|The Adventures of Lynn and Les on "Cottonwood"|
The next stop in the adventures of Cottonwood took us on to Balboa, Panama, and the transit of the Panama Canal. As we were running behind in our rough schedule we went directly to Balboa from Costa Rica and didnt stop at any other Panama stops. Maybe when we return. We keep saying that! We arrived at the Balboa Yacht Club (moorings and a small building on the warf) and readied for the Canal. Now I want to tell you that Mexico, and their paperwork Cha-Cha was a real pain. Every town had a different procedure. Port Captain then Migracion, then the bank, then the Port Captain, then the bank, then the Port Captain, etc. But many times it changed and you had to go to Migracion first, etc. etc. We had to look at it as just another adventure. But it was nothing compared to the running around you have to do checking in here combined with procedures preparing for the Panama Canal. The agents that do it for you were very difficult to contact. All the numbers and email addresses we had did not get answered and they were expensive at $5-700 in addition to Canal fees.
So we decided to save some money and use one of the recommended local Taxi drivers to show us the ropes. Believe me we could not have done it without him. Three days and many, many different Oficinas later, (I got so confused I didnt know which office we were at) we finally were told that we were cleared to go through, and we just have to wait to be notified of our schedule. Total cost, $80 for rented lines, and $200 for the taxi driver, plus the $600 for the canal. We originally had asked for line handlers at an additional $60 each plus taxi ride back, but found out many cruisers wanted the experience of going through the canal. So we invited 3 men from sailboats in the harbor to join us, plus one of the wives came along, and Howard made our fourth line handler. We were then given a 7:30 start time the next morning! It can sometimes be days or weeks waiting, so we felt very lucky. Actually, the cost of the taxi driver included him carting us around town for 4 days as well. We all enjoyed Balboa from the very poor area to the very upscale banking district. A very interesting area with lots of history related to the Canal. There were mixed emotions about the US giving control of the Canal back to Panama. In general, the people associated in some way with the Canal thought it was much better with the US in control. The rest of the people said it is OK that Panama is now in control. For the most part, the US kept everything more well kept and paid people a lot more.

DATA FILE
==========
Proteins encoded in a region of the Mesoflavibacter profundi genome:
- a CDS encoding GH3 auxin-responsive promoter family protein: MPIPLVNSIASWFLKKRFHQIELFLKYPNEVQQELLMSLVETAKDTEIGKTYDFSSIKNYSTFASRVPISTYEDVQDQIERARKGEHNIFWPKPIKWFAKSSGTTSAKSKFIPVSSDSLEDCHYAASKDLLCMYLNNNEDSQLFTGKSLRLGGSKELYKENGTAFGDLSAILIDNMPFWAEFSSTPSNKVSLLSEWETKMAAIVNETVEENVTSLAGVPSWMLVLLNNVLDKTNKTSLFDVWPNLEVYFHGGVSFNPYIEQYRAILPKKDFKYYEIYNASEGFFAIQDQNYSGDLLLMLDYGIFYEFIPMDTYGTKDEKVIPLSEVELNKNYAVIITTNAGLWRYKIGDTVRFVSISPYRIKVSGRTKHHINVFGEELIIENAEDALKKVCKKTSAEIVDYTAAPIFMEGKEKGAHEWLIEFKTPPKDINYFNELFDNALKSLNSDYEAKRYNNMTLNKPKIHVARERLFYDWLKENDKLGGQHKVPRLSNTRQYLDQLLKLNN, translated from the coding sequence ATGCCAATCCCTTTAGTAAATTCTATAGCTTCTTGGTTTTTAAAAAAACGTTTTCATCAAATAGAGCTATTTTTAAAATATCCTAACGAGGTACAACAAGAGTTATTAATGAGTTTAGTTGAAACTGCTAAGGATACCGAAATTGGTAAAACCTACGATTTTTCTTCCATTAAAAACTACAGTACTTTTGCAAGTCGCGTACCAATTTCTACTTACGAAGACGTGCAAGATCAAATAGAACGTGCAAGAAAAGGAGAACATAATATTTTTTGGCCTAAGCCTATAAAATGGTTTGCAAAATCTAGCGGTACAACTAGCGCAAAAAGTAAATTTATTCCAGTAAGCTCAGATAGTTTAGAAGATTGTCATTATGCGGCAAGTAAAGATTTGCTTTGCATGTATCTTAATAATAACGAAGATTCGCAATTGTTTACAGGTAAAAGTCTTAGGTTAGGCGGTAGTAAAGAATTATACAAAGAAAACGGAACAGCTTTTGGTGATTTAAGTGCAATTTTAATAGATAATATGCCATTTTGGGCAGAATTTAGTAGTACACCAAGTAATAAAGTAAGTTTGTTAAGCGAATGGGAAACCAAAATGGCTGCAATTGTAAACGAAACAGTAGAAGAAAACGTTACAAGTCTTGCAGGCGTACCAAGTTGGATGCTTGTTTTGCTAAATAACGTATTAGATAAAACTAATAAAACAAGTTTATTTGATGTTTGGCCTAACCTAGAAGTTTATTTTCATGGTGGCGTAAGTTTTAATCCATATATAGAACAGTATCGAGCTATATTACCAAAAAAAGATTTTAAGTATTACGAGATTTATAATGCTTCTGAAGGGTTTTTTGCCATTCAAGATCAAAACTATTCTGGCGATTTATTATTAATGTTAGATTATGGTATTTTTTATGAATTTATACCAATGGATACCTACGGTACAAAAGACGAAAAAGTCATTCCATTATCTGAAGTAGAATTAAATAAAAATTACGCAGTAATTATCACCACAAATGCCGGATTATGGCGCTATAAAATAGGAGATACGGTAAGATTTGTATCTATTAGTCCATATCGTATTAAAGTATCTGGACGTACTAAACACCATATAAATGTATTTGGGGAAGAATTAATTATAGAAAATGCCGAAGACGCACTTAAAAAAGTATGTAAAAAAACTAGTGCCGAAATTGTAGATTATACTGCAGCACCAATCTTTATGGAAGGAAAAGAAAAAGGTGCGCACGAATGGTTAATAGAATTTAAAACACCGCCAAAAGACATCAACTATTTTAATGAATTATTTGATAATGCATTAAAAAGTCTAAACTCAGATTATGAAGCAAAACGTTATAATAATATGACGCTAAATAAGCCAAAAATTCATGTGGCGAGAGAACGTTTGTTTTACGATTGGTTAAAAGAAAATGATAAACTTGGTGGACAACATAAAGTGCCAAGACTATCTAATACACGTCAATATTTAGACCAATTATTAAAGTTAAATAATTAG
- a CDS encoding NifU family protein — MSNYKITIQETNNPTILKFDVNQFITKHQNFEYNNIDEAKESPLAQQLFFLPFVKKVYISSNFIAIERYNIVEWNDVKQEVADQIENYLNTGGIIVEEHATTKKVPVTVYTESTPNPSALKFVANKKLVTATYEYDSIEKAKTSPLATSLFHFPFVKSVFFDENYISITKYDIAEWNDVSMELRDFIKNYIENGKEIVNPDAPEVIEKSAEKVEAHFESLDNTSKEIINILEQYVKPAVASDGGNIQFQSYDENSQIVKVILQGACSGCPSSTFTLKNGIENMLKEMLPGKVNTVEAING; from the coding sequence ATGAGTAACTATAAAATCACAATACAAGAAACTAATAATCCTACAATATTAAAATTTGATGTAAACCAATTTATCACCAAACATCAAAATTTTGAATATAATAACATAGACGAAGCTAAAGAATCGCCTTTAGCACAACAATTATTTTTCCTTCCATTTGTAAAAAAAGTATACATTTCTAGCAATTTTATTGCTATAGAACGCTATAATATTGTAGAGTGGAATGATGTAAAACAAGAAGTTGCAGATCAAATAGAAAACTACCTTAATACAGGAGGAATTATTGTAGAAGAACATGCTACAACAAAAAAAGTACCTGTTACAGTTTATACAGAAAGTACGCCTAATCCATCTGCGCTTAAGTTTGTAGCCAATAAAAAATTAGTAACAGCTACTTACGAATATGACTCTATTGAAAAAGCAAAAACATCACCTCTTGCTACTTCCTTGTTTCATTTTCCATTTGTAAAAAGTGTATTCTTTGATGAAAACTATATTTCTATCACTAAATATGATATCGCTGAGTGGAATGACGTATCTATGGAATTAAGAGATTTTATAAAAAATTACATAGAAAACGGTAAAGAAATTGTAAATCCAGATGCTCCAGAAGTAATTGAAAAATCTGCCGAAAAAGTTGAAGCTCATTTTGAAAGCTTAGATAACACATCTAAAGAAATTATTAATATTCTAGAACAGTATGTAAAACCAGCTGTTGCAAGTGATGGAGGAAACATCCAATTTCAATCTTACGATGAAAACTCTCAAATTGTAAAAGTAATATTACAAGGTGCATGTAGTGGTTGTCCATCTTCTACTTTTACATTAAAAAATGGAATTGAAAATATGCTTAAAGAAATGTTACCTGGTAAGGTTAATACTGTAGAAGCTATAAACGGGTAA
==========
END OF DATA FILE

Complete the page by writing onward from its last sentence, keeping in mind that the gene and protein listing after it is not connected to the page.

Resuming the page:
The pilot arrived on time and we immediately started for the Canal. When we arrived we waited for a large container ship to go through, then we went in afterward along with two tug boats. One lock we went center lock, which means by yourself with four lines to the sides holding you in position. The gates opened and we then started through the Mira Flores set of locks. The second lock we tied up to one of the Tugs and the third, with a small sailboat, Star of the Sea, the one that we had cruised down the coast with, and they tied up (rafted) along side of us. It was a truly great boating experience. They are very efficient at the Canal. Our lines handlers took a little time getting used to holding the boats in the center as the water went down. And it does take a little muscle on a boat our size, 30 tons. The only mishap in the whole experience, a warning to those who might go through in their own boat, was in getting instructions from our pilot. The pilot for boats under 65 feet, by the way, is actually a pilot in training. With the sail boat still tied to us, we were to use the engines on our boat to move both boats from the first lock to the second. Well, when the gates open, there is a surge and current that makes maneuvering difficult. I was trying to take direction from a pilot in training whom I realized later, had no idea how to maneuver this particular set of boats. In addition, he kept switching his commands from Starboard engine, to Starboard. For those of you who know about twin engines, these have the opposite effect on the boat! Finding that both boats were drifting toward the lock wall, the pilot then grabs the power controls (he is NOT supposed to do that!) and pulls them back, which on our boat doesnt reverse the engines, it reduces power to the engines and leaves us without control. As I had just put them in reverse to stop us, I had to knock his hands away, put the power back up and just pull the boats off the wall in time. I then had a short discussion with him telling him to, just tell me where you want the boat to be, I will do the rest! All went well after that and we thoroughly enjoyed the trip through.
We then cruised across Gatun Lake headed for the Gatun set of locks on the Carribean side. For this set, we went center lock all the way. Very interesting to say the least when you look behind you and in the same lock a HUGE tanker moves in and veeery slowly stops just before crushing you to the lock doors. All in all, everyone had a great time and a great experience. We came out of the Gatun locks and anchored in the flats at Colon, where we dropped anchor and the pilot was taken off. We then went ashore to take our lines and line handlers to their taxi. Because it was dark and the town was not recommended for any night excursions, we stayed aboard and left the next day for Bocas del Toro, Panama.
time, Bocas del Toro, Panama, Isla San
Andres, Columbia, Roatan, Honduras, and Isla Mujeres, Mexico!
~ Trip Pics ~
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